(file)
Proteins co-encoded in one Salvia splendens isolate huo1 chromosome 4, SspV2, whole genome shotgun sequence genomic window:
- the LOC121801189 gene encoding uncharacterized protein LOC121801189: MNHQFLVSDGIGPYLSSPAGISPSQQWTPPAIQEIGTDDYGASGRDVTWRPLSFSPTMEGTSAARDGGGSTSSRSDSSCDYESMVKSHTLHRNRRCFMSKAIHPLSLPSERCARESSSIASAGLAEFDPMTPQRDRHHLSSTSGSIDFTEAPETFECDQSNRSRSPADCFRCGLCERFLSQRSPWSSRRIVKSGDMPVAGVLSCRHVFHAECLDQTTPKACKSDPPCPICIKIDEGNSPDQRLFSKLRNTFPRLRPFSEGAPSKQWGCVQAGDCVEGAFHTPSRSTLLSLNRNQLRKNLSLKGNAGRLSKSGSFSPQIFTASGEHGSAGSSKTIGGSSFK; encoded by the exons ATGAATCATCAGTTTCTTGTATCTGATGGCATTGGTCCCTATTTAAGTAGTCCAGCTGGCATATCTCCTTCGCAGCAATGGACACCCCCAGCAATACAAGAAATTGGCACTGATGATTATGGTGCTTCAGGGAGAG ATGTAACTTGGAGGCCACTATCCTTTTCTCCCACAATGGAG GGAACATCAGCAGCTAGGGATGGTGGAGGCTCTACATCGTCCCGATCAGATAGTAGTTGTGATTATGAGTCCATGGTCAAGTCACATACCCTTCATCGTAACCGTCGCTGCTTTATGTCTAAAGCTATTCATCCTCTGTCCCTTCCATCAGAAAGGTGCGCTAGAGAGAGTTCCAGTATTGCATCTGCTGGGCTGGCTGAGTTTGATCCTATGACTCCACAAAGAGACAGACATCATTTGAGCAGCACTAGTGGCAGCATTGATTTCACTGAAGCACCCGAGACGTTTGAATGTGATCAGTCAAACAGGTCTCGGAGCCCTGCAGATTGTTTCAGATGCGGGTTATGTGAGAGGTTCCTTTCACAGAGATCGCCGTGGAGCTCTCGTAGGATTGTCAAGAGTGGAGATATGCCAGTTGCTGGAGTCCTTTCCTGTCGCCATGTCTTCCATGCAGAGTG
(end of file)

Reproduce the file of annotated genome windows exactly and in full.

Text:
Proteins co-encoded in one Salvia splendens isolate huo1 chromosome 4, SspV2, whole genome shotgun sequence genomic window:
- the LOC121801189 gene encoding uncharacterized protein LOC121801189: MNHQFLVSDGIGPYLSSPAGISPSQQWTPPAIQEIGTDDYGASGRDVTWRPLSFSPTMEGTSAARDGGGSTSSRSDSSCDYESMVKSHTLHRNRRCFMSKAIHPLSLPSERCARESSSIASAGLAEFDPMTPQRDRHHLSSTSGSIDFTEAPETFECDQSNRSRSPADCFRCGLCERFLSQRSPWSSRRIVKSGDMPVAGVLSCRHVFHAECLDQTTPKACKSDPPCPICIKIDEGNSPDQRLFSKLRNTFPRLRPFSEGAPSKQWGCVQAGDCVEGAFHTPSRSTLLSLNRNQLRKNLSLKGNAGRLSKSGSFSPQIFTASGEHGSAGSSKTIGGSSFK; encoded by the exons ATGAATCATCAGTTTCTTGTATCTGATGGCATTGGTCCCTATTTAAGTAGTCCAGCTGGCATATCTCCTTCGCAGCAATGGACACCCCCAGCAATACAAGAAATTGGCACTGATGATTATGGTGCTTCAGGGAGAG ATGTAACTTGGAGGCCACTATCCTTTTCTCCCACAATGGAG GGAACATCAGCAGCTAGGGATGGTGGAGGCTCTACATCGTCCCGATCAGATAGTAGTTGTGATTATGAGTCCATGGTCAAGTCACATACCCTTCATCGTAACCGTCGCTGCTTTATGTCTAAAGCTATTCATCCTCTGTCCCTTCCATCAGAAAGGTGCGCTAGAGAGAGTTCCAGTATTGCATCTGCTGGGCTGGCTGAGTTTGATCCTATGACTCCACAAAGAGACAGACATCATTTGAGCAGCACTAGTGGCAGCATTGATTTCACTGAAGCACCCGAGACGTTTGAATGTGATCAGTCAAACAGGTCTCGGAGCCCTGCAGATTGTTTCAGATGCGGGTTATGTGAGAGGTTCCTTTCACAGAGATCGCCGTGGAGCTCTCGTAGGATTGTCAAGAGTGGAGATATGCCAGTTGCTGGAGTCCTTTCCTGTCGCCATGTCTTCCATGCAGAGTG